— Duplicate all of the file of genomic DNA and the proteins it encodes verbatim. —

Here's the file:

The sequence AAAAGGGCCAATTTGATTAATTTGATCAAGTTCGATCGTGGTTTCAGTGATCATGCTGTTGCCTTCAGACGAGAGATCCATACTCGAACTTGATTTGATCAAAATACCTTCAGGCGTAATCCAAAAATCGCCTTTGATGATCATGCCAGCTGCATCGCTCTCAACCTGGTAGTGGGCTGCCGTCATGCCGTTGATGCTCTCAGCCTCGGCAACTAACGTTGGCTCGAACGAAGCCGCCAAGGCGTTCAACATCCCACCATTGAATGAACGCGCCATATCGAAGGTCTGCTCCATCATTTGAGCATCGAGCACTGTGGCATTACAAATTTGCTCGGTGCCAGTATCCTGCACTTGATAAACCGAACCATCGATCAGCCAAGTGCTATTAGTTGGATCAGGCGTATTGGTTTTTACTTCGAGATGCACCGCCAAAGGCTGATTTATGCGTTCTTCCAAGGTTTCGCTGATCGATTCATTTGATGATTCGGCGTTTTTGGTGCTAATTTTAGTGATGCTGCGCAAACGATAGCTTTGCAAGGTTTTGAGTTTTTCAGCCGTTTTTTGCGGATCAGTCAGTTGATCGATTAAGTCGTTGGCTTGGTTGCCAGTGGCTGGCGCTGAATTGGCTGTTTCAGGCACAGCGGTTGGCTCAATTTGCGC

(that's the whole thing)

The sequence AAAAGGGCCAATTTGATTAATTTGATCAAGTTCGATCGTGGTTTCAGTGATCATGCTGTTGCCTTCAGACGAGAGATCCATACTCGAACTTGATTTGATCAAAATACCTTCAGGCGTAATCCAAAAATCGCCTTTGATGATCATGCCAGCTGCATCGCTCTCAACCTGGTAGTGGGCTGCCGTCATGCCGTTGATGCTCTCAGCCTCGGCAACTAACGTTGGCTCGAACGAAGCCGCCAAGGCGTTCAACATCCCACCATTGAATGAACGCGCCATATCGAAGGTCTGCTCCATCATTTGAGCATCGAGCACTGTGGCATTACAAATTTGCTCGGTGCCAGTATCCTGCACTTGATAAACCGAACCATCGATCAGCCAAGTGCTATTAGTTGGATCAGGCGTATTGGTTTTTACTTCGAGATGCACCGCCAAAGGCTGATTTATGCGTTCTTCCAAGGTTTCGCTGATCGATTCATTTGATGATTCGGCGTTTTTGGTGCTAATTTTAGTGATGCTGCGCAAACGATAGCTTTGCAAGGTTTTGAGTTTTTCAGCCGTTTTTTGCGGATCAGTCAGTTGATCGATTAAGTCGTTGGCTTGGTTGCCAGTGGCTGGCGCTGAATTGGCTGTTTCAGGCACAGCGGTTGGCTCAATTTGCGC